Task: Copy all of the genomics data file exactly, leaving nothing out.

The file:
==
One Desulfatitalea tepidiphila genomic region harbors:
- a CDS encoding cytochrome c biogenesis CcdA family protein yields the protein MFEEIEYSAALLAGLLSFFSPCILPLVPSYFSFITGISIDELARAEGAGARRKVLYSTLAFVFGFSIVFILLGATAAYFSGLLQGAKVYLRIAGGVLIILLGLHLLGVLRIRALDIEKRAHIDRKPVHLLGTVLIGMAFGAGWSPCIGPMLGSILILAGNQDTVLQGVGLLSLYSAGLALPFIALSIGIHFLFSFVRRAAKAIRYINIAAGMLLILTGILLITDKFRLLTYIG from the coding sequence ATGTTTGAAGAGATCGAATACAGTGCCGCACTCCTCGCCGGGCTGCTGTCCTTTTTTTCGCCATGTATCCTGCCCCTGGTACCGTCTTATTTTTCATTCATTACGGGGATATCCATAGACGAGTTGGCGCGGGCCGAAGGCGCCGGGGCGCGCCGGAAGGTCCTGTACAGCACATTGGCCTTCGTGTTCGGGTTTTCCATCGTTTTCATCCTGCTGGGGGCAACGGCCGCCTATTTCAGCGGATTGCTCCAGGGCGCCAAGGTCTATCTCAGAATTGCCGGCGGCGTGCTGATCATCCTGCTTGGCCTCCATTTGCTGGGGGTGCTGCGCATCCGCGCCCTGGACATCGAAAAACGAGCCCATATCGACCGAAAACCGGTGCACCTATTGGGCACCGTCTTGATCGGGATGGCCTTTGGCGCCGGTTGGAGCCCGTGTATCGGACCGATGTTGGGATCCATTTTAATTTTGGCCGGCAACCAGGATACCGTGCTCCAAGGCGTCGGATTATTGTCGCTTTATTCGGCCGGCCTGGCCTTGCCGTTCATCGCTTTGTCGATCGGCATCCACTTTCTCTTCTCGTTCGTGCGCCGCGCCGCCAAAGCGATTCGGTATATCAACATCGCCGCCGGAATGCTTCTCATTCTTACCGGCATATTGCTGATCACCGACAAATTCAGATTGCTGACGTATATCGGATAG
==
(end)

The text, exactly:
One Desulfatitalea tepidiphila genomic region harbors:
- a CDS encoding cytochrome c biogenesis CcdA family protein yields the protein MFEEIEYSAALLAGLLSFFSPCILPLVPSYFSFITGISIDELARAEGAGARRKVLYSTLAFVFGFSIVFILLGATAAYFSGLLQGAKVYLRIAGGVLIILLGLHLLGVLRIRALDIEKRAHIDRKPVHLLGTVLIGMAFGAGWSPCIGPMLGSILILAGNQDTVLQGVGLLSLYSAGLALPFIALSIGIHFLFSFVRRAAKAIRYINIAAGMLLILTGILLITDKFRLLTYIG from the coding sequence ATGTTTGAAGAGATCGAATACAGTGCCGCACTCCTCGCCGGGCTGCTGTCCTTTTTTTCGCCATGTATCCTGCCCCTGGTACCGTCTTATTTTTCATTCATTACGGGGATATCCATAGACGAGTTGGCGCGGGCCGAAGGCGCCGGGGCGCGCCGGAAGGTCCTGTACAGCACATTGGCCTTCGTGTTCGGGTTTTCCATCGTTTTCATCCTGCTGGGGGCAACGGCCGCCTATTTCAGCGGATTGCTCCAGGGCGCCAAGGTCTATCTCAGAATTGCCGGCGGCGTGCTGATCATCCTGCTTGGCCTCCATTTGCTGGGGGTGCTGCGCATCCGCGCCCTGGACATCGAAAAACGAGCCCATATCGACCGAAAACCGGTGCACCTATTGGGCACCGTCTTGATCGGGATGGCCTTTGGCGCCGGTTGGAGCCCGTGTATCGGACCGATGTTGGGATCCATTTTAATTTTGGCCGGCAACCAGGATACCGTGCTCCAAGGCGTCGGATTATTGTCGCTTTATTCGGCCGGCCTGGCCTTGCCGTTCATCGCTTTGTCGATCGGCATCCACTTTCTCTTCTCGTTCGTGCGCCGCGCCGCCAAAGCGATTCGGTATATCAACATCGCCGCCGGAATGCTTCTCATTCTTACCGGCATATTGCTGATCACCGACAAATTCAGATTGCTGACGTATATCGGATAG